"I thought you stopped drinking."
I knew that high, whiny voice. I turned and there was Mulenga Harangua dressed in a sharp suit and holding his own plastic cup of wine. We'd both showed up for a reception at a local nonprofit.
"I did stop drinking," I replied, "but I'm holding onto this so that people stop offering me drinks. It seems like when people start drinking they expect everybody else to drink too. I got tired of refusing them."
Mulenga took a sip from his cup. "Well, you can give me that one when I'm done. I'm still drinking. As a matter of fact, I'm thinking about getting into winemaking. It's not that hard; you just have to be patient."
"So," I said, using my cup to indicate his jacket, "where did you get that suit?"
"My uncle died and I got some of his clothes. My aunt always had a soft spot for me."
"I thought you were gearing up to be a sexy bigwig Detroit man again."
"Aw, man, I've changed," Mulenga protested. "I ain't about that anymore. I'm just a simple man with simple needs."
"Well, there's an opening for a new sexy man."
"What do you mean?"
"Police Chief Ralph Godbee is sexy man emeritus. Make that ex-Chief Godbee."
"Yeah, man, we're going through police chiefs around here the way we go through mayors. Every time you turn around we're getting a new one." Mulenga finished his wine and reached for my cup. "Now, it seems like you called him one of the good guys in your last column."
"Well, when it comes to police work he talked a good game."
"I guess he talks up the ladies pretty good too. He's a budding Kwame Kilpatrick, with a wife, a girlfriend working in his department and reports that he's traveling around the country with a third woman."
"Maybe it's the Kwame vibe. He's back in town for his trial so he's spreading a bit of déjà vu around.
"Maybe he sprinkled it on the city as he flew in."
"Now, this is kind of interesting. When I went to the forum on crime at Wayne State University, Godbee was on a panel talking about police department reform. He said that he might not be around to see it through because the reality of politics was that when new administrations come in they want their own choice in place for police chief. I thought he had a little inside information on Mayor Bing's plans on whether or not he was running for mayor again. Now I'm wondering if he knew this shit was about to hit the fan and figured he was going to get fired."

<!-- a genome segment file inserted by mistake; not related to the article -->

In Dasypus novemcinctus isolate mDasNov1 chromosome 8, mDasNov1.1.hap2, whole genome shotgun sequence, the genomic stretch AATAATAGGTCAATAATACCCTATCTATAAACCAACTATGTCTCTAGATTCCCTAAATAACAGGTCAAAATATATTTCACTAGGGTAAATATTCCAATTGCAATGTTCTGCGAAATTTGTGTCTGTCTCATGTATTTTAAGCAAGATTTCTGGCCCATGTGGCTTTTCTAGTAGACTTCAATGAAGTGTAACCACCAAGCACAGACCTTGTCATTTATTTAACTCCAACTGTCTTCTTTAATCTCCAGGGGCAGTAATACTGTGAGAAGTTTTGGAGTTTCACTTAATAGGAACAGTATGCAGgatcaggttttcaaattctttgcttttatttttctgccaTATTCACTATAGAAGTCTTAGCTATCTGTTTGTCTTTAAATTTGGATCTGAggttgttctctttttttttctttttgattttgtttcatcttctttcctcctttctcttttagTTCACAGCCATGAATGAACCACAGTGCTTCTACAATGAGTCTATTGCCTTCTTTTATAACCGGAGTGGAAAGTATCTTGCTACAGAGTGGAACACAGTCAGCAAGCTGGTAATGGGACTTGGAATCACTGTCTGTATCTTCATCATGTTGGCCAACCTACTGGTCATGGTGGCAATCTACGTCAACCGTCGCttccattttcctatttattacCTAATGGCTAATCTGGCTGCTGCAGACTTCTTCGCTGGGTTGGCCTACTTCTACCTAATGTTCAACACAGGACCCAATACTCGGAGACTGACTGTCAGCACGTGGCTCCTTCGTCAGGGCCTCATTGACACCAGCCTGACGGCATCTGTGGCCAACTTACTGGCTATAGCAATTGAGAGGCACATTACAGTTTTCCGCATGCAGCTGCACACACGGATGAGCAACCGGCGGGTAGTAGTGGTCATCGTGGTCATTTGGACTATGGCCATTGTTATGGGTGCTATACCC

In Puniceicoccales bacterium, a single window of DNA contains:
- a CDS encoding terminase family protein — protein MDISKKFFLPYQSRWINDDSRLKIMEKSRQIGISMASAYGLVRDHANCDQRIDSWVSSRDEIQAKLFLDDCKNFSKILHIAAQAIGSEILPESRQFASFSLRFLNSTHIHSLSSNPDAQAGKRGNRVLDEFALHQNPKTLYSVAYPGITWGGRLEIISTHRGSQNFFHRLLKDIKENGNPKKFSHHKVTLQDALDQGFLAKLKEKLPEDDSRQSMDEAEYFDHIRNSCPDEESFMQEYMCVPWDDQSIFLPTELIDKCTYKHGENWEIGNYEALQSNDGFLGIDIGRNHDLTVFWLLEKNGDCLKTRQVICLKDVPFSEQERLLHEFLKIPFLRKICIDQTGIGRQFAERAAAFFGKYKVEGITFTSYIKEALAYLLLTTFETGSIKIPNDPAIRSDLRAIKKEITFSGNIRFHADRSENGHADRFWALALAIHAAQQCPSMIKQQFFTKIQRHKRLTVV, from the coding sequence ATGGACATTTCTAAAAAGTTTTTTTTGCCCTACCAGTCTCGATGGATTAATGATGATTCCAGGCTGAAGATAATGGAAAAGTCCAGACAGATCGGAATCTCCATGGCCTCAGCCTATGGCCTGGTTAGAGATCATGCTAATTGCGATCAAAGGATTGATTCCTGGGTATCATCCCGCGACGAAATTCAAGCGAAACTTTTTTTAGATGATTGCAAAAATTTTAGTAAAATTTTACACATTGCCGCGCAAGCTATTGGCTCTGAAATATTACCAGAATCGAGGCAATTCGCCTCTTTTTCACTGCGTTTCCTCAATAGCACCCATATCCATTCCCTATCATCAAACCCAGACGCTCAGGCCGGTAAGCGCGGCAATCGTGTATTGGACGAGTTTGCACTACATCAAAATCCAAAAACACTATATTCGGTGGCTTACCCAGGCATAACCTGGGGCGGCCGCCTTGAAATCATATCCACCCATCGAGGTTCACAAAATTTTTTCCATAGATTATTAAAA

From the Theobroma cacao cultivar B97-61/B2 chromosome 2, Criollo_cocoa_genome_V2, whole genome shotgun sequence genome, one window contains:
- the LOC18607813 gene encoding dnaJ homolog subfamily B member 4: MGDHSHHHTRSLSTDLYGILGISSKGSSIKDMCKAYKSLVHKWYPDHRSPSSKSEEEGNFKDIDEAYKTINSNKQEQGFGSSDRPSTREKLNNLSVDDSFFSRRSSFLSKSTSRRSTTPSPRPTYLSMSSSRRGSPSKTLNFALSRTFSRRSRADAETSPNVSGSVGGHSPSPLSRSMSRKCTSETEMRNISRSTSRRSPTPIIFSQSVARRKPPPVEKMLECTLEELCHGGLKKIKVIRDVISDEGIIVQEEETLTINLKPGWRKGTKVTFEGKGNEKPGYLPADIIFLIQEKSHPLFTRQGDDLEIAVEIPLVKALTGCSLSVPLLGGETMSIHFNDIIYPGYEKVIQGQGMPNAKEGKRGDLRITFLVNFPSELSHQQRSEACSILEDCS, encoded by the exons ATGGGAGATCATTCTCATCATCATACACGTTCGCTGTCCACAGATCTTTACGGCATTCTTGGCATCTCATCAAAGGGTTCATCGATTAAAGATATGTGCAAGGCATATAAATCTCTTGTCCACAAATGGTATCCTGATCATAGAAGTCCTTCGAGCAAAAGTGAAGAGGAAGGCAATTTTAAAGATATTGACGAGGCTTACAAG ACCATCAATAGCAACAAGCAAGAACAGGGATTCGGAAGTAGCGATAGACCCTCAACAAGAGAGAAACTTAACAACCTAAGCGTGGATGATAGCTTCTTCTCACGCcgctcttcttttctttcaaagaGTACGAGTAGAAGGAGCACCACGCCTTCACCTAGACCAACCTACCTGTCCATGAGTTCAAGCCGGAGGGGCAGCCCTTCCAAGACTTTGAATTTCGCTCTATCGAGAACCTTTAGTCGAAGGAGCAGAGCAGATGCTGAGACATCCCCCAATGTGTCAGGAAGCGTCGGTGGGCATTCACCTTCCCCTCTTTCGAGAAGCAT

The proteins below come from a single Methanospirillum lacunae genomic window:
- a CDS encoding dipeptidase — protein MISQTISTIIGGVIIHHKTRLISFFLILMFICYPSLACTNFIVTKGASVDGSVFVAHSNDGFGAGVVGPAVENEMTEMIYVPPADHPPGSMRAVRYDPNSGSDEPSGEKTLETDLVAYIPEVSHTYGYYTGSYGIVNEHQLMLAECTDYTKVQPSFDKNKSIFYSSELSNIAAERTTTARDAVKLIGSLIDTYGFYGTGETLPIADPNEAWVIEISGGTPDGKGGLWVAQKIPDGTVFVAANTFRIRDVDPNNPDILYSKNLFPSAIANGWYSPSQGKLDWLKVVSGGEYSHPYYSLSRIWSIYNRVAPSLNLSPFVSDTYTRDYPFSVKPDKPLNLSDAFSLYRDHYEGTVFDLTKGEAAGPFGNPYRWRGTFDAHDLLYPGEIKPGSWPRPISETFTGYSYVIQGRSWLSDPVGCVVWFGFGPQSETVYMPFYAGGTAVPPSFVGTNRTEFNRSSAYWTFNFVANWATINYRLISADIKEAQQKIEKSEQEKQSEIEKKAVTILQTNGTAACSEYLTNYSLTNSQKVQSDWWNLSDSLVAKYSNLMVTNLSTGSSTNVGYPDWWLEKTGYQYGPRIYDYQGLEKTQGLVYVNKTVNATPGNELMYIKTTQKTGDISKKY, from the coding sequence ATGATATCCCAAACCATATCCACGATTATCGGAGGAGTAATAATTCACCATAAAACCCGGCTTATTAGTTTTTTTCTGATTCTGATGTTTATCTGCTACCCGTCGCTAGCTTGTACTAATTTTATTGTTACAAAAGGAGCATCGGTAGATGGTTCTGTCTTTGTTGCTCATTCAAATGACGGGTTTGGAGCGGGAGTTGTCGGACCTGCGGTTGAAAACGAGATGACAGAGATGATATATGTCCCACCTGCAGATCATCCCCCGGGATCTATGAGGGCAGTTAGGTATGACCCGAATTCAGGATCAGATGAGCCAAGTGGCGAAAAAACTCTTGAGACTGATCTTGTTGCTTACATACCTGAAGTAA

"Could be," Mulenga said as his eyes roved around the room. "Man, I don't recognize hardly anyone around here."
"Well, your old girlfriend June is over there."
Mulenga seemed to shrink down inside his suit. "I don't want to talk to her. Last time I saw her she was throwing bricks and I was running for my life. Besides, she's married and got about five kids. It's safer over here with you."
"Maybe that's what Godbee should have thought before he got involved with one of his officers," I said. "I guess we shouldn't be too surprised. It's not like we didn't know he'd had an affair with another officer before."
"Oh, yeah, the same one that Warren Evans was involved with when he got squeezed out of the job as police chief. But he was forced to resign for making that promo for a reality show."
"That's what they said. As far as I was concerned it was a little bit of this and a little bit of that."
"Given what Bing already knew about Godbee's affairs, he probably shouldn't have hired him as police chief. It seems like the chickens are coming home to roost for Godbee. And Evans has even raised his head to comment with some weird logic on Facebook. "
"Yeah, I saw that stuff he wrote about 'single man dates single woman,' and 'married man dates single woman' stuff. It's kind of twisted logic. One thing for sure, this Facebook stuff gives you the raw emotions." I grabbed a couple of hors d'oeuvres from a tray as a server passed by.
"Then there's that thing Godbee's wife put on Twitter about, 'Know that you are not the only one in his life.' Man, talk about sticking it to him."
"Well he already stuck it to her ... and a few others."
"That could have been Carlita Kipatrick tweeting that one. Lord knows she put up with enough." Mulenga laughed at his own quip. "I guess the Kwame déjà vu really does have us in its grip. We can't get away from it."
"OK, let's leave that alone for now. So what do you think about Bing's chances of getting re-elected? Or do you think he's even going to run? We've got prospective candidates starting to pop up now."
"I don't even want to think about that until after the presidential election next month," Mulenga said. "I only want to think about one election at a time. We've got a lot of stuff pending in this one."
"So what do you think about Proposal M, to legalize possession and use of up to an ounce of marijuana for adults on private property? We haven't heard much about it, but it's on the Detroit ballot."
"I think anything that stops police from grabbing young brothers off the street and sending them to jail to get an education in how to really be a criminal is fine with me," Mulenga paused and frowned a little. "But there's nothing in the proposal that talks about where they are supposed to be able to get it. They've shut down most of the dispensaries across the state."
"I don't think finding a supply has ever been much of a problem. Folks are getting it now." I looked around the room. "I wouldn't be surprised if somebody in here has some."
"Me neither. I expect we'll have some ministers howling about it being a highway to hell or something, but I think folks are going to vote for that."
"There's a good chance. Look I've got to go and make some calls. I need to get the yard dug up so I can get my drain fixed."
"I know how you can get your yard dug up for free," Mulenga grinned.
"Call the police and tell them Jimmy Hoffa is buried back there."
Larry Gabriel is a writer, musician and former editor of Metro Times. Send comments to firstname.lastname@example.org.